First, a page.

Here’s the transcript if you can’t be bothered to watch. There are people who believe Trump has thought these issues through and will therefore want to carefully consider what he says here. There are other people who suspect Trump’s spent maybe eight minutes contemplating foreign policy — America first, China bad, fewer wars, hit terrorists hard, strength strength strength — and won’t really have an idea of what he wants to do until he holds his first cabinet briefing. Guess which group I’m in.
Here’s your quote of the day, from before the speech:
NEW: Trump advisor previews his foreign policy speech: "There will be no details in this speech." https://t.co/qWwFz9eIVe
— Jill Colvin (@colvinj) April 27, 2016
No kidding. I’ll say this for him, though: The core message of his foreign policy is exactly the same as the message of his domestic policy. We, i.e. you, are being taken advantage of. Our leaders are weak and treacherous. I, through my Trumpy superpowers, will solve every problem, judiciously avoiding interventions that will sap of us blood and treasure yet intervening heroically to smash America’s enemies whenever they threaten us. He likes to note the fact that he won’t describe his plans in detail for fear of tipping off the enemy, which is his way of trying to convince his marks that he’s not totally winging this, but one thing that strikes me is that Trump seems like an exceptionally easy guy for foreign leaders to read. Given his image and how invested he is in it, it shouldn’t be hard to bait him into reacting however you like by doing something that either undermines perceptions of his strength or enhances it. For instance, Trump preaches variations of isolationism and prudential restraint on the trail, but I think no candidate running this year on either side (with the exception of Rubio) would be as likely to lash out over a terror attack as Trump would. He’s already raised the possibility of 30,000 American troops(!) to engage ISIS. What would the number be if suicide bombers hit several U.S. embassies a few months after he was inaugurated? The policy considerations would be a function of considerations about his image: He got elected as a strongman, promising to protect the American people, with his biggest fans viewing him as some sort of creepy father figure. Daddy not only has to beat up the bully, he has to do it more convincingly than any of the people he defeated in the election — even if that’s what the bully wants. Nothing would restore some prestige to ISIS and reverse the flow of all the fighters who’ve been leaving lately like a glorious ground war with American troops.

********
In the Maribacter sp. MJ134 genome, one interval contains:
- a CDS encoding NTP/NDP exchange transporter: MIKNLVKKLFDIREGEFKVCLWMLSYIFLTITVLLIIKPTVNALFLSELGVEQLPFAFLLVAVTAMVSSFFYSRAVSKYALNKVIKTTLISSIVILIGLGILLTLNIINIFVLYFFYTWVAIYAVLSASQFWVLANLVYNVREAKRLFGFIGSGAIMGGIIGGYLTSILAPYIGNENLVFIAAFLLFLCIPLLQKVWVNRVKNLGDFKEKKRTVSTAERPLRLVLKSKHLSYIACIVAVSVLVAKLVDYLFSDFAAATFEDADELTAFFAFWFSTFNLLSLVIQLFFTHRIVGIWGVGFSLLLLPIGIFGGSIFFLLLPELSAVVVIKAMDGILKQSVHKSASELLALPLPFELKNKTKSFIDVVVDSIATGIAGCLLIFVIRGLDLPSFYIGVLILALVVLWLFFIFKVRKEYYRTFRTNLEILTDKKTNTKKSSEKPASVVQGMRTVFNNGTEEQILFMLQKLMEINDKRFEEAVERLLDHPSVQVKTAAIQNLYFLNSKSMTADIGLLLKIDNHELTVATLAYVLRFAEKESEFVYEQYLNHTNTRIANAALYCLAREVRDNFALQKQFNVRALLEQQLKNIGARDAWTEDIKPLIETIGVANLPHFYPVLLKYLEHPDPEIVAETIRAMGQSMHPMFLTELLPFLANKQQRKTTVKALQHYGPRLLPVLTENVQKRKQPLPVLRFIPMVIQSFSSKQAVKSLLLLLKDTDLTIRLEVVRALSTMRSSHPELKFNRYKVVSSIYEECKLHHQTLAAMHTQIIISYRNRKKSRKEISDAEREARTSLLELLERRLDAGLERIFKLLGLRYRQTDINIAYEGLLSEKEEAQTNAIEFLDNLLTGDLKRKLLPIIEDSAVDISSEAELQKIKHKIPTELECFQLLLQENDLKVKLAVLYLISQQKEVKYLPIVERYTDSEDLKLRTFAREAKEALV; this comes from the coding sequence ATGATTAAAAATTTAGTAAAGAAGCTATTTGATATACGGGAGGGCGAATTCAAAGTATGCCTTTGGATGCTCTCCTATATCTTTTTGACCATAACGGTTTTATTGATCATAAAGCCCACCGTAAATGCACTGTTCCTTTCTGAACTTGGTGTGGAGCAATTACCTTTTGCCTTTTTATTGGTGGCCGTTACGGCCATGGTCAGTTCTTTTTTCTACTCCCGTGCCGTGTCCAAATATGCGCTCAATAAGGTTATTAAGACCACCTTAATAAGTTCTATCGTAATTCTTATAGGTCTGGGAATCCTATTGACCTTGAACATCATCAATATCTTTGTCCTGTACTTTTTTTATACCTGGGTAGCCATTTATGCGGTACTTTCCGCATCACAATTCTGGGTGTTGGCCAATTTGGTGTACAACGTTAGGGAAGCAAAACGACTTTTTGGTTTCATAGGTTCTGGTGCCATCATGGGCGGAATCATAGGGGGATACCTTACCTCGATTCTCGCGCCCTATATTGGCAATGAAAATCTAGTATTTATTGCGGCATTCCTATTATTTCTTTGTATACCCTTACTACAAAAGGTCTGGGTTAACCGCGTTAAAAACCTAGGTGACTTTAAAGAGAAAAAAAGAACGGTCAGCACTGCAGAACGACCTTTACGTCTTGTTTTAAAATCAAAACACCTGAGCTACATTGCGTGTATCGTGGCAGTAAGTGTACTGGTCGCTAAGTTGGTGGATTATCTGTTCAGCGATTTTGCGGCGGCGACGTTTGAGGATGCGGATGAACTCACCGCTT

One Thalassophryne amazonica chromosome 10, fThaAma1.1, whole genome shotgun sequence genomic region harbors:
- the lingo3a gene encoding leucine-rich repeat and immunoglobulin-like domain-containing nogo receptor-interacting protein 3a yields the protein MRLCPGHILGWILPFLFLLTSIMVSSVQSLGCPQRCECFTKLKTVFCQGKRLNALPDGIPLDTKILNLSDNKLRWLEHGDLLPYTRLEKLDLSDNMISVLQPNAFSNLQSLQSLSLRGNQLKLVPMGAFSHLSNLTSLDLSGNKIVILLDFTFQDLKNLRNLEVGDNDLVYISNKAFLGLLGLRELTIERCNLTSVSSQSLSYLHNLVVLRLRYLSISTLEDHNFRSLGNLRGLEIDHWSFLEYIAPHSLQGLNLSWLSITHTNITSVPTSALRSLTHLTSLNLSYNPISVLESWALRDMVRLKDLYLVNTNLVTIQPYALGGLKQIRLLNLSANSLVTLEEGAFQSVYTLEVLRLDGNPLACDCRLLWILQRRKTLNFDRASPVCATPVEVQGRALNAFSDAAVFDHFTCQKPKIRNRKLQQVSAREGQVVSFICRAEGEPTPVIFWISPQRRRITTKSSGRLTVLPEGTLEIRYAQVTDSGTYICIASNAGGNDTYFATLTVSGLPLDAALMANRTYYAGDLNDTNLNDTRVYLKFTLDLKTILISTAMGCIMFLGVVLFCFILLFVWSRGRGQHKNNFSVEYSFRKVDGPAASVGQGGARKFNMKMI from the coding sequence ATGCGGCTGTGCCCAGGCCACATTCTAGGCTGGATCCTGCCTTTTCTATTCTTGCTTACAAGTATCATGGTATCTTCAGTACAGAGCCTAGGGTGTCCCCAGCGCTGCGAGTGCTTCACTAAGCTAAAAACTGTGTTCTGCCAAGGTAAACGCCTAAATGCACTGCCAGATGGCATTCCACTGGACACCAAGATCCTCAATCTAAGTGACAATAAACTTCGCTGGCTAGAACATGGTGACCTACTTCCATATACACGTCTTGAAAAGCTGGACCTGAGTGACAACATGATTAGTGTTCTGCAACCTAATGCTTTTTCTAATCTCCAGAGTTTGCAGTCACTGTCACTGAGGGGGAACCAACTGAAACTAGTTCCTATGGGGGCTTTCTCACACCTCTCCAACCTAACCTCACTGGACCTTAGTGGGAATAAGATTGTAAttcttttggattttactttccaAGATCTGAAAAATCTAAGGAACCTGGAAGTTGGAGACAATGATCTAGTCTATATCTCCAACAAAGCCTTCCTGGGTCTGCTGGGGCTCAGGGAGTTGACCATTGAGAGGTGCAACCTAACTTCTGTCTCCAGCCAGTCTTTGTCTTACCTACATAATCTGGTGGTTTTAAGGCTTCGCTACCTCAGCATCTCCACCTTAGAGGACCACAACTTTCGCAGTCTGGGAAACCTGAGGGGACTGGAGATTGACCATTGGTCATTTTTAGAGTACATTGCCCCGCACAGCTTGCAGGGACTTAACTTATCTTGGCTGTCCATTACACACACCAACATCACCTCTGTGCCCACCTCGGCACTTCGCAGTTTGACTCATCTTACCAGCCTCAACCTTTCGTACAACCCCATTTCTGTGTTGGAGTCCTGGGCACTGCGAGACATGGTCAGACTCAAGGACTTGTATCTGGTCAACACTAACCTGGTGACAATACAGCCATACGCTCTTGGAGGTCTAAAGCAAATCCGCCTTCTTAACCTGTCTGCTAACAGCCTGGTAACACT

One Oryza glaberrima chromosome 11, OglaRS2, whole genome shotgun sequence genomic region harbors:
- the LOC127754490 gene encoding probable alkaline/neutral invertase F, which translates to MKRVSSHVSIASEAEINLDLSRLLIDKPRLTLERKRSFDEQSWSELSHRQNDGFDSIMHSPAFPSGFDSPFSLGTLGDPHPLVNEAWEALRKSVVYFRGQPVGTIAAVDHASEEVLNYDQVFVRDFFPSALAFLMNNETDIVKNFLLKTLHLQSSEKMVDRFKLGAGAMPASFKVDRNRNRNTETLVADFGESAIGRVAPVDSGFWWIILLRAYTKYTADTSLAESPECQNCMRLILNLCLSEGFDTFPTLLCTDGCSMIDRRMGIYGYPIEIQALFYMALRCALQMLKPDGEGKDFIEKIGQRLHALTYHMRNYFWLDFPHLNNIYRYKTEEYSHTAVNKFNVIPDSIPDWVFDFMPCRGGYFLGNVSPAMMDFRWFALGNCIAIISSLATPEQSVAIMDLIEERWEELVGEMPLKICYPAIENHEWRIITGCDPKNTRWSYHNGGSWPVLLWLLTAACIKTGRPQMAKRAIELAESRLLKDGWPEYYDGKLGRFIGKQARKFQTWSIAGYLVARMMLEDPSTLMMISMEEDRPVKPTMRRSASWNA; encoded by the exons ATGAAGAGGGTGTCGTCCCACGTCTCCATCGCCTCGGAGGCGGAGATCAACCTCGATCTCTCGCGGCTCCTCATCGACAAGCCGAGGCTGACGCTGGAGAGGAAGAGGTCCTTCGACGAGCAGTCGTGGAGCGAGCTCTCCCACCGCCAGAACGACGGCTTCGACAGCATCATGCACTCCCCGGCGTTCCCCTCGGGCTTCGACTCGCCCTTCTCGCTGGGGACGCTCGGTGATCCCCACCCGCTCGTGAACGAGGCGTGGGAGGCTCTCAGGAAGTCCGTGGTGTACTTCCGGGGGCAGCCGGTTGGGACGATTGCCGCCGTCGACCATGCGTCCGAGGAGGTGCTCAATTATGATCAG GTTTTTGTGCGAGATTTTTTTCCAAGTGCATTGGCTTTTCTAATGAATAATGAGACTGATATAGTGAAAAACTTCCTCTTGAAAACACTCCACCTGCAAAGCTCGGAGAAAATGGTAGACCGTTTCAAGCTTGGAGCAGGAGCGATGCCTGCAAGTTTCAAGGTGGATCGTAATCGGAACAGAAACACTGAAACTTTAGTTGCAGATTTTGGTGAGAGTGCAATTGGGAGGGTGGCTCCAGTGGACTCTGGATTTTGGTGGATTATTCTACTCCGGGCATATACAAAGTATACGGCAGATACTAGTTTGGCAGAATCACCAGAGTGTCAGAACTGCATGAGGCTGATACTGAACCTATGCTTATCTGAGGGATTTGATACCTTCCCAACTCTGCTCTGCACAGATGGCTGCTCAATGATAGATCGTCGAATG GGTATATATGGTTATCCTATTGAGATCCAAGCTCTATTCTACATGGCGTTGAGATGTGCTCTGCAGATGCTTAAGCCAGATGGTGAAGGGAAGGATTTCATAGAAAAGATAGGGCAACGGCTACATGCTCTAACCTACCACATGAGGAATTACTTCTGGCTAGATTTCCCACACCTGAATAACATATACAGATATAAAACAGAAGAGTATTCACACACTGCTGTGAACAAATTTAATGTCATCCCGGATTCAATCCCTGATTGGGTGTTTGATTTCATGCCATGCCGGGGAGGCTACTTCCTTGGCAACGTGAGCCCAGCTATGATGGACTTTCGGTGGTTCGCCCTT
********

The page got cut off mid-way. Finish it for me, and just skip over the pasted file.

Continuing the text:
On the other hand, if you’re a cannier operator like Putin who wants to advance your country’s interests at America’s expense but needs to do it without military confrontation, you could go a long way with Trump by handing him cosmetic diplomatic victories. Putin already pulled that on Obama, in fact, when he helped O out of his “red line” jam a few years ago by brokering an agreement with Assad to “voluntarily” give up his WMDs in return for America calling off a bombing run. That didn’t work out so hot in practice but Putin was shrewd enough to know that Obama would accept a fig-leaf diplomatic “win” that gave him a pretext for calling off an air attack for which there was little public appetite. In so doing, Putin kept America’s military footprint in Syria light, which came in handy when Russia waded into the fight on Assad’s behalf a few years later. Trump would be an even bigger mark than Obama for plays like that. He doesn’t know policy as well as O so he’d have a weaker sense of the chessboard and his impulse towards isolationism is stronger than O’s so he’ll probably be even more amenable to unfavorable yet face-saving diplomatic “deals” if they can avert military action. Trump called Obama’s Iran deal “disastrous” today and vowed that Iran will never have a nuclear weapon if he’s president, but the Iran deal is precisely the sort of bargain that I think Trump would be susceptible to as president. He’s a salesman; as long as he can sell the deal as a win, it’s a win. And the more he can sell it as a product of his own personal greatness, the more easily seduced he’d be, I expect, to sign onto it. Putin’s already discovered the value of flattery with Trump. I’d bet big money that every “deal” the two make if Trump wins will favor Russia in substance but will come larded up with praise for his excellency, the president, and how he’s ushered in a new era of peace between former rivals.
A few exit questions for you. Take your pick. One: Is Trump still pretending that he was against intervening in Libya? He should stop doing that. Two: Does he really not know that the term “America First” comes with a pedigree, or is he making that allusion deliberately? Three: The same guy who’s not sure if NATO’s worth keeping up is worried that “our friends are beginning to think they can’t depend on us”? What?